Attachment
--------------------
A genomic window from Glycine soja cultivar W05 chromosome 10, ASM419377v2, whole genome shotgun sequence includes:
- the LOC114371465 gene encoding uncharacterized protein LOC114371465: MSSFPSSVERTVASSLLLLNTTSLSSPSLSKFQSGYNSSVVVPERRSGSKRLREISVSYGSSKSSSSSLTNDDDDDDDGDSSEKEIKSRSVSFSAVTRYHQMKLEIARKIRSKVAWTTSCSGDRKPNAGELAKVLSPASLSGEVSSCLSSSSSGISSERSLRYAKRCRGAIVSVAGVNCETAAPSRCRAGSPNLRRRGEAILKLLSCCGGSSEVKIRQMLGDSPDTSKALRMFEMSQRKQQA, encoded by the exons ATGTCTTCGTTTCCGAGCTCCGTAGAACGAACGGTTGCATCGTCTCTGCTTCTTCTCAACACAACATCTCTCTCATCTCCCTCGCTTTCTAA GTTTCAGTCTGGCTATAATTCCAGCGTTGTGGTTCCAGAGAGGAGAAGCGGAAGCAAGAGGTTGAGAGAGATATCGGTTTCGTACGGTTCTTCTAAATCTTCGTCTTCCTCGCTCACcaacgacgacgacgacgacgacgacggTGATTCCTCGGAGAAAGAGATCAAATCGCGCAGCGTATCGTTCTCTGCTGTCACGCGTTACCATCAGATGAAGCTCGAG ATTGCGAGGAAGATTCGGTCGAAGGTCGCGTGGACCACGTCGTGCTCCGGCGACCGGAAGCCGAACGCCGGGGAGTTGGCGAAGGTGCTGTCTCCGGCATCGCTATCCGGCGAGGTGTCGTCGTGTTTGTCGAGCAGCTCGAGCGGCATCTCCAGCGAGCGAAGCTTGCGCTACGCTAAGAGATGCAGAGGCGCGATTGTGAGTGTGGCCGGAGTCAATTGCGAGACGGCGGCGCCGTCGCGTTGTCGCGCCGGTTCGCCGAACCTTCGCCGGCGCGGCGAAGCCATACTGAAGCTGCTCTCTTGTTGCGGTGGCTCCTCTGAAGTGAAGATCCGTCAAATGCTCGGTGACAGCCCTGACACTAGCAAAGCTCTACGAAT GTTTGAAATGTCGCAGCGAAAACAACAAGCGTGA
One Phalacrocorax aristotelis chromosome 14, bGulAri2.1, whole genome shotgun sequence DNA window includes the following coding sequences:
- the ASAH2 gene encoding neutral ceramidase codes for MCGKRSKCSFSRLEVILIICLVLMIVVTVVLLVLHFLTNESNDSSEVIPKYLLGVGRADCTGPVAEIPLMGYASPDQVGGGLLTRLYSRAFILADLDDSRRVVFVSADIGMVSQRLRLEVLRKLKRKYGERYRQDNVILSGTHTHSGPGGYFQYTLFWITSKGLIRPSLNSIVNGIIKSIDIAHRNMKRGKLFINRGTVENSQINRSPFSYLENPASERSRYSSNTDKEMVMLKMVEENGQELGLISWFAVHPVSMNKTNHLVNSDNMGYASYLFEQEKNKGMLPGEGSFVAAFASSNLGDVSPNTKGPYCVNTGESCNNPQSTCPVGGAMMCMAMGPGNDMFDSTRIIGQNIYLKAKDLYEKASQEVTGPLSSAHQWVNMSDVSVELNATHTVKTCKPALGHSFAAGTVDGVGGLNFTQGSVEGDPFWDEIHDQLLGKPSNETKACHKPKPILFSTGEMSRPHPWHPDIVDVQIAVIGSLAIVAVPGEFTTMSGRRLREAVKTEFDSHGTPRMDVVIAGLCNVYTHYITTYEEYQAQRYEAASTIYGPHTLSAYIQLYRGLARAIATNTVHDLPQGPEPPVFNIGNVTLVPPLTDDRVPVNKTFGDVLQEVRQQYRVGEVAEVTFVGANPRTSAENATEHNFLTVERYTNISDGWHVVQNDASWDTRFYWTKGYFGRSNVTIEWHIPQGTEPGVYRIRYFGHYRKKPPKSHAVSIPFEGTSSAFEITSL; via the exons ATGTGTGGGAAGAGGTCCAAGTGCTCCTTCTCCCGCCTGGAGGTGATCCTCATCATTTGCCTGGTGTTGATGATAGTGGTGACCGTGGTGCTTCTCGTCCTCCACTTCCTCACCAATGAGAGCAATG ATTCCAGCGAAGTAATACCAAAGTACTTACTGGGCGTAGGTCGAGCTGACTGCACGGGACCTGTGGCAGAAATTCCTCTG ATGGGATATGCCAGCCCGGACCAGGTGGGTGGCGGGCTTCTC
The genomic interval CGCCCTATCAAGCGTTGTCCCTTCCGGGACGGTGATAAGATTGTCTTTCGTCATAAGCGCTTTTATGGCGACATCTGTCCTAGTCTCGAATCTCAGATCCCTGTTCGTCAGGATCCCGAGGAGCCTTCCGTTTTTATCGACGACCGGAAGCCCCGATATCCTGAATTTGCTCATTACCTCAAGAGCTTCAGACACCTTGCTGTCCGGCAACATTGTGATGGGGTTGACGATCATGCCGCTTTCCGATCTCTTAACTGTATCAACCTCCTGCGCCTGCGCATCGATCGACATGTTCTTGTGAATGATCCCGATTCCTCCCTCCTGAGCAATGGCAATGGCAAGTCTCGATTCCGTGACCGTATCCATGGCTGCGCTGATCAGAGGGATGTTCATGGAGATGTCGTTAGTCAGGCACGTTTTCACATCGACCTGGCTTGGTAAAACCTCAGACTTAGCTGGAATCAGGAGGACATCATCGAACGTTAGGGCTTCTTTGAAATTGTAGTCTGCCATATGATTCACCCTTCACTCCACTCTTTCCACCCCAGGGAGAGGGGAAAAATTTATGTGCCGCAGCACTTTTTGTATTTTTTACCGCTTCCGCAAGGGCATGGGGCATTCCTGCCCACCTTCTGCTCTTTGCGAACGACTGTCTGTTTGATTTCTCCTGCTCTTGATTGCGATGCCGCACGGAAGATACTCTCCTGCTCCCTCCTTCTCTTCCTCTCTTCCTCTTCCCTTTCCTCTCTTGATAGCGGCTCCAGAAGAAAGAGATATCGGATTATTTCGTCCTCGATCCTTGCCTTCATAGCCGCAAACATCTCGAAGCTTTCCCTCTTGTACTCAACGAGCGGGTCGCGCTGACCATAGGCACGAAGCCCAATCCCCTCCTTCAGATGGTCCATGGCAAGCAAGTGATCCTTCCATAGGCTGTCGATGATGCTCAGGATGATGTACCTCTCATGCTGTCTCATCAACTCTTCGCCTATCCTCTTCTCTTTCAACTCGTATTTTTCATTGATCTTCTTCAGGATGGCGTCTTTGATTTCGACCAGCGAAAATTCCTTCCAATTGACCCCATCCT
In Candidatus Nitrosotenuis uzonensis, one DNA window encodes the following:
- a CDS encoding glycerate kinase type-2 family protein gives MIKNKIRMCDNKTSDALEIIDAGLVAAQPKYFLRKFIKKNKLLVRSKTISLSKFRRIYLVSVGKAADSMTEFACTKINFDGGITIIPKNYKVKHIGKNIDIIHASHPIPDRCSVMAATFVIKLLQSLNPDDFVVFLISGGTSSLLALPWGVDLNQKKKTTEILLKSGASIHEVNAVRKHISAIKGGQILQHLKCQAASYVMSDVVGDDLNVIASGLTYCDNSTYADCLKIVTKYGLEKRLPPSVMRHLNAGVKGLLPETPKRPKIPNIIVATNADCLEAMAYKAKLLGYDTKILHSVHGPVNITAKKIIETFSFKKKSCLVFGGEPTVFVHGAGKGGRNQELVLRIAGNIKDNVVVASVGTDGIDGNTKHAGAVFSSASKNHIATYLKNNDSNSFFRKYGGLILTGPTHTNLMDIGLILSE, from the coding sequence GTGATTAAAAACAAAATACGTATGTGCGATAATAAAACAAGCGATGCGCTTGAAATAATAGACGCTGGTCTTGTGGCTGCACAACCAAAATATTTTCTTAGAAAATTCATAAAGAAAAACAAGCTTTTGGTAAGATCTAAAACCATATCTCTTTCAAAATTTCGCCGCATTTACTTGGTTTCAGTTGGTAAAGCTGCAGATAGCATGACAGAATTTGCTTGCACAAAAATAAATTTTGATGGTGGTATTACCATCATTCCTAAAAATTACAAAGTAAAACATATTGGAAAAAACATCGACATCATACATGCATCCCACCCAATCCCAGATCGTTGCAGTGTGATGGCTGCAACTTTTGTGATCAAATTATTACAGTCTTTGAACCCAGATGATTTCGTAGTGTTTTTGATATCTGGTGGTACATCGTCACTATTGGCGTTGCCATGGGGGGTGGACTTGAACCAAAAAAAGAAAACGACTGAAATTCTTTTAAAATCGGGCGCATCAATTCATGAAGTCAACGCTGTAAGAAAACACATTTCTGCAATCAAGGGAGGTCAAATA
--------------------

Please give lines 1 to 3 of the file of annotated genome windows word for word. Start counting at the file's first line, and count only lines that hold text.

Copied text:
A genomic window from Glycine soja cultivar W05 chromosome 10, ASM419377v2, whole genome shotgun sequence includes:
- the LOC114371465 gene encoding uncharacterized protein LOC114371465: MSSFPSSVERTVASSLLLLNTTSLSSPSLSKFQSGYNSSVVVPERRSGSKRLREISVSYGSSKSSSSSLTNDDDDDDDGDSSEKEIKSRSVSFSAVTRYHQMKLEIARKIRSKVAWTTSCSGDRKPNAGELAKVLSPASLSGEVSSCLSSSSSGISSERSLRYAKRCRGAIVSVAGVNCETAAPSRCRAGSPNLRRRGEAILKLLSCCGGSSEVKIRQMLGDSPDTSKALRMFEMSQRKQQA, encoded by the exons ATGTCTTCGTTTCCGAGCTCCGTAGAACGAACGGTTGCATCGTCTCTGCTTCTTCTCAACACAACATCTCTCTCATCTCCCTCGCTTTCTAA GTTTCAGTCTGGCTATAATTCCAGCGTTGTGGTTCCAGAGAGGAGAAGCGGAAGCAAGAGGTTGAGAGAGATATCGGTTTCGTACGGTTCTTCTAAATCTTCGTCTTCCTCGCTCACcaacgacgacgacgacgacgacgacggTGATTCCTCGGAGAAAGAGATCAAATCGCGCAGCGTATCGTTCTCTGCTGTCACGCGTTACCATCAGATGAAGCTCGAG ATTGCGAGGAAGATTCGGTCGAAGGTCGCGTGGACCACGTCGTGCTCCGGCGACCGGAAGCCGAACGCCGGGGAGTTGGCGAAGGTGCTGTCTCCGGCATCGCTATCCGGCGAGGTGTCGTCGTGTTTGTCGAGCAGCTCGAGCGGCATCTCCAGCGAGCGAAGCTTGCGCTACGCTAAGAGATGCAGAGGCGCGATTGTGAGTGTGGCCGGAGTCAATTGCGAGACGGCGGCGCCGTCGCGTTGTCGCGCCGGTTCGCCGAACCTTCGCCGGCGCGGCGAAGCCATACTGAAGCTGCTCTCTTGTTGCGGTGGCTCCTCTGAAGTGAAGATCCGTCAAATGCTCGGTGACAGCCCTGACACTAGCAAAGCTCTACGAAT GTTTGAAATGTCGCAGCGAAAACAACAAGCGTGA
One Phalacrocorax aristotelis chromosome 14, bGulAri2.1, whole genome shotgun sequence DNA window includes the following coding sequences: